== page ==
Teenage Addiction - Symptons | Center on Addiction

Prevention in Teens

Teen Substance Use

Use of addictive substances—tobacco/nicotine, alcohol and other drugs—during adolescence interferes with brain development, reduces academic performance and increases the risk of accidents, homicides, suicides and serious health conditions, including addiction. Teens and young adults are more inclined than adults to take risks, including smoking, drinking or using other drugs. Use of any addictive substance while the brain is still developing increases the chances of future use of that and other addictive substances.  

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The earlier an individual starts smoking, drinking or using other drugs, the greater the likelihood of developing addiction:

  • 9 out of 10 people who abuse or are addicted to nicotine, alcohol or other drugs began using these substances before they were 18  
  • People who began using addictive substances before age 15 are nearly 7 times likelier to develop a substance problem than those who delay first use until age 21 or older
  • Every year that substance use is delayed during the period of adolescent brain development, the risk of addiction and substance abuse decreases

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9 out of 10 people who have substance problems started using before they turned 18.

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Warning Signs of Teen Substance Use

Warning Signs of Teen Substance Use 

Certain symptoms and behaviors are warning signs for substance use in teens, although they may also indicate other problems, such as depression. Warning signs can include:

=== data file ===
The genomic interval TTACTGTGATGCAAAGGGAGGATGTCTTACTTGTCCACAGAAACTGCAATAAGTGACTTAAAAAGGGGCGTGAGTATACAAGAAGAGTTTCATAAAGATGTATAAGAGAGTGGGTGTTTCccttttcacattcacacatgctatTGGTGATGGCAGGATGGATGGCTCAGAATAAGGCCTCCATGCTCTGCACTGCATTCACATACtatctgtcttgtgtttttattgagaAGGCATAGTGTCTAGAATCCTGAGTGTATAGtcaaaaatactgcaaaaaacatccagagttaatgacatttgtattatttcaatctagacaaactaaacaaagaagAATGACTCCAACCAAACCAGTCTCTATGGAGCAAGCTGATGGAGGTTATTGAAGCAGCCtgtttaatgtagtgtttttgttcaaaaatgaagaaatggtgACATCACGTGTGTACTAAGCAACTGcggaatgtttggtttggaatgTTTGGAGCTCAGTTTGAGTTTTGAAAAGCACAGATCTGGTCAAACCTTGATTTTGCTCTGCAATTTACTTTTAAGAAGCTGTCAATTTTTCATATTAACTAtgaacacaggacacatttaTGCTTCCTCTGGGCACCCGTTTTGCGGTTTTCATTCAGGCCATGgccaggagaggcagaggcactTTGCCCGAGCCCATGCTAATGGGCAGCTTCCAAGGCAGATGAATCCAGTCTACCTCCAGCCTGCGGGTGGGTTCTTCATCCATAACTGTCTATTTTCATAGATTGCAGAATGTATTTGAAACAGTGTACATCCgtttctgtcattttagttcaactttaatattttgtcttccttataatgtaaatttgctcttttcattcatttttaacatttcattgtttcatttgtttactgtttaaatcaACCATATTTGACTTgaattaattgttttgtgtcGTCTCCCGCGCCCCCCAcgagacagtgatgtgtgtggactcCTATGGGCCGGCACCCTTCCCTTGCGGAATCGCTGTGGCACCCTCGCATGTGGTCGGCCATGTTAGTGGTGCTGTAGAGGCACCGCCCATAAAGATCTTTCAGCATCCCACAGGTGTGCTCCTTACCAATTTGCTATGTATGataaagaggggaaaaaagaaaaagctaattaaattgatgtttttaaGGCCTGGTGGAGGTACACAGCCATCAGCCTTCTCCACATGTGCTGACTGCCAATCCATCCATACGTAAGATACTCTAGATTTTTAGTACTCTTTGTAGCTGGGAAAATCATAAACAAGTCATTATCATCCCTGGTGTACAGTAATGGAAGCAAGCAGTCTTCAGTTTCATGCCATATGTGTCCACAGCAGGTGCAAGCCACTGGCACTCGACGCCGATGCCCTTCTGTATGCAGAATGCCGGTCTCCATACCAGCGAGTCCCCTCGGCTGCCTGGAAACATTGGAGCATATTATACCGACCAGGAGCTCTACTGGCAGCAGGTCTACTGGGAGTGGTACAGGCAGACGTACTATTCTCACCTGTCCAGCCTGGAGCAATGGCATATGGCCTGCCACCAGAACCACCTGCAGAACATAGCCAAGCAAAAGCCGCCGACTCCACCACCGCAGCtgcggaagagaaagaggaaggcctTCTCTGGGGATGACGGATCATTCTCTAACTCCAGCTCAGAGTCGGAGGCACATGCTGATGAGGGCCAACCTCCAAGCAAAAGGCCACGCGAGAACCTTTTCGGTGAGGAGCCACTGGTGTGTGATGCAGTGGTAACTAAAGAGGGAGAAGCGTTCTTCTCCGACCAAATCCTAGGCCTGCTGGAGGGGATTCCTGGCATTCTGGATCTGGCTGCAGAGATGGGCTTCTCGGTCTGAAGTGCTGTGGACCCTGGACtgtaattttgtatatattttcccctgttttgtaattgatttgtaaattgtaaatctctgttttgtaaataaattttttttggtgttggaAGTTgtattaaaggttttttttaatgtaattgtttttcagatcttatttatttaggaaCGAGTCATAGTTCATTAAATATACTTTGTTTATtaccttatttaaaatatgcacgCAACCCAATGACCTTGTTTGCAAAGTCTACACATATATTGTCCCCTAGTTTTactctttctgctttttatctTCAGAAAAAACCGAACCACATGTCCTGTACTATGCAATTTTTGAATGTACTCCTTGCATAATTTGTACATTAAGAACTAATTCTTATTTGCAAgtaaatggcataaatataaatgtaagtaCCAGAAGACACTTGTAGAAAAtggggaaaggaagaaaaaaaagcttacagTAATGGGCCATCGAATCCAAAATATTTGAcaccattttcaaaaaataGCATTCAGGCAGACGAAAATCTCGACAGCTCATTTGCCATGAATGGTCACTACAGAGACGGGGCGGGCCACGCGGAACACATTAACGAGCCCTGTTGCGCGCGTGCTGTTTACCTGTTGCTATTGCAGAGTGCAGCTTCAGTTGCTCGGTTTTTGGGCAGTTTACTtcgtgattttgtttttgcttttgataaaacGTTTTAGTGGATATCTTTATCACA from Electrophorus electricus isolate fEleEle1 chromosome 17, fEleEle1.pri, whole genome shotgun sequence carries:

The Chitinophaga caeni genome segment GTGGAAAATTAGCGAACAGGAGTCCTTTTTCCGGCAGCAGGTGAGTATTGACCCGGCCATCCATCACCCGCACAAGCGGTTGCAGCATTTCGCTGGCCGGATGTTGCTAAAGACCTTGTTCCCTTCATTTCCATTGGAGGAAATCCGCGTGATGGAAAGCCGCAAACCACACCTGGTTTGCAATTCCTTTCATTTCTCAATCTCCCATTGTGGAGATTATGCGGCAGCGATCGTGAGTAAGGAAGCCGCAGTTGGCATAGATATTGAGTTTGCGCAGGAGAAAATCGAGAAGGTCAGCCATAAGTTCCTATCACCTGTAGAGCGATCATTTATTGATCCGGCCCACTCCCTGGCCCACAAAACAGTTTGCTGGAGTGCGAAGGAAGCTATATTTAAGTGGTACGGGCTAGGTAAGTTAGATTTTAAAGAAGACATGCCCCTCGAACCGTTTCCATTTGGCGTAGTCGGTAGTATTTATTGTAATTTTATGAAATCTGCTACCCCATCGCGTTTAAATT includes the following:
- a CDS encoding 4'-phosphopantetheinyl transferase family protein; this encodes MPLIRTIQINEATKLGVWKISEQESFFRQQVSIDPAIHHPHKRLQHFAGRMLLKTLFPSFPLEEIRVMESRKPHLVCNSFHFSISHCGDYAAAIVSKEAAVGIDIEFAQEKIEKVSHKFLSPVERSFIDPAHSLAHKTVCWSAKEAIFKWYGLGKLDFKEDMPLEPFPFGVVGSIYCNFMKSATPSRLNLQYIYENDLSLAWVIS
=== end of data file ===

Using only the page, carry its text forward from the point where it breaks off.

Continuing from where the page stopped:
• Alcohol, smoke or other chemical odors on your child’s or their friends’ breath or clothing
  • Obvious intoxication, dizziness or bizarre behavior
  • Changes in dress and grooming
  • Changes in choice of friends
  • Frequent arguments, sudden mood changes and unexplained violent actions
  • Changes in eating and sleeping patterns
  • Sudden weight gain or loss
  • Loss of interest in usual activities or hobbies
  • School problems such as declining or failing grades, poor attendance and recent discipline problems
  • Trauma or frequent injuries
  • Runaway and delinquent behavior
  • Depressed mood or talk about depression or suicide; suicide attempts

Source: American Academy of Pediatrics. (2009). “Substance Abuse Prevention”


  • CASAColumbia. (2011). Adolescent substance use: America's #1 public health problem.

Addiction prevention in teens callout(family day)

Family Day celebrates simple, everyday things parents do to connect with their kids. Founded in 2001 by Center on Addiction, Family Day works with organizations across the country to educate parents about how everyday activities, like sharing a meal, playing a game, or asking about their day, can make a difference in the life of a child. 

Why Parents Make a Difference

Children of hands-on parents are far less likely to smoke, drink or use other drugs. Highly engaged parents are more likely to notice some of the warning signs of drug use.

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